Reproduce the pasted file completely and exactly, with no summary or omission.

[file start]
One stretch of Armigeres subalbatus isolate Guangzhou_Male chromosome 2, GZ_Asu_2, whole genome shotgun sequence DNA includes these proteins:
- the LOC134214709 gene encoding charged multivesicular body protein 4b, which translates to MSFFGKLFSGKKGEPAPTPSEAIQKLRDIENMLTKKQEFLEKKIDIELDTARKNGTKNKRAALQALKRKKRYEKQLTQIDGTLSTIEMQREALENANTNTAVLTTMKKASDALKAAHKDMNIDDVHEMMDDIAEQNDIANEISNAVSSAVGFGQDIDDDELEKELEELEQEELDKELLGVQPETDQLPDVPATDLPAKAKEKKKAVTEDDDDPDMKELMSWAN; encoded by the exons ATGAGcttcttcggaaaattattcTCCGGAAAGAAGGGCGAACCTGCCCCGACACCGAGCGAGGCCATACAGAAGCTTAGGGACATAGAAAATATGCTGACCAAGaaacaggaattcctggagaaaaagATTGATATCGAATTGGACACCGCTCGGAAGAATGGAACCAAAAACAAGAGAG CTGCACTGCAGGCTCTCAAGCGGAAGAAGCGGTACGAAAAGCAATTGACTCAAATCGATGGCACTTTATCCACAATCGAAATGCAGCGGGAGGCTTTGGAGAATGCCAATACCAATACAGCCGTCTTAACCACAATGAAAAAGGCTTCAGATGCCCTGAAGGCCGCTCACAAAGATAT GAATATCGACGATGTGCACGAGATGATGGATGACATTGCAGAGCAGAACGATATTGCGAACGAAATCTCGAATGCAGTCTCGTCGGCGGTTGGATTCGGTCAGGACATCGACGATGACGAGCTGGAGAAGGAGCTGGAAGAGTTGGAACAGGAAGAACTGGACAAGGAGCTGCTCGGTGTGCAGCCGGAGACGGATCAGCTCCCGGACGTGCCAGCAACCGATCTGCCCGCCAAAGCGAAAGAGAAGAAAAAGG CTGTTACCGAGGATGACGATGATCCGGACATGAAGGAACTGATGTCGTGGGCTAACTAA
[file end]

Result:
One stretch of Armigeres subalbatus isolate Guangzhou_Male chromosome 2, GZ_Asu_2, whole genome shotgun sequence DNA includes these proteins:
- the LOC134214709 gene encoding charged multivesicular body protein 4b, which translates to MSFFGKLFSGKKGEPAPTPSEAIQKLRDIENMLTKKQEFLEKKIDIELDTARKNGTKNKRAALQALKRKKRYEKQLTQIDGTLSTIEMQREALENANTNTAVLTTMKKASDALKAAHKDMNIDDVHEMMDDIAEQNDIANEISNAVSSAVGFGQDIDDDELEKELEELEQEELDKELLGVQPETDQLPDVPATDLPAKAKEKKKAVTEDDDDPDMKELMSWAN; encoded by the exons ATGAGcttcttcggaaaattattcTCCGGAAAGAAGGGCGAACCTGCCCCGACACCGAGCGAGGCCATACAGAAGCTTAGGGACATAGAAAATATGCTGACCAAGaaacaggaattcctggagaaaaagATTGATATCGAATTGGACACCGCTCGGAAGAATGGAACCAAAAACAAGAGAG CTGCACTGCAGGCTCTCAAGCGGAAGAAGCGGTACGAAAAGCAATTGACTCAAATCGATGGCACTTTATCCACAATCGAAATGCAGCGGGAGGCTTTGGAGAATGCCAATACCAATACAGCCGTCTTAACCACAATGAAAAAGGCTTCAGATGCCCTGAAGGCCGCTCACAAAGATAT GAATATCGACGATGTGCACGAGATGATGGATGACATTGCAGAGCAGAACGATATTGCGAACGAAATCTCGAATGCAGTCTCGTCGGCGGTTGGATTCGGTCAGGACATCGACGATGACGAGCTGGAGAAGGAGCTGGAAGAGTTGGAACAGGAAGAACTGGACAAGGAGCTGCTCGGTGTGCAGCCGGAGACGGATCAGCTCCCGGACGTGCCAGCAACCGATCTGCCCGCCAAAGCGAAAGAGAAGAAAAAGG CTGTTACCGAGGATGACGATGATCCGGACATGAAGGAACTGATGTCGTGGGCTAACTAA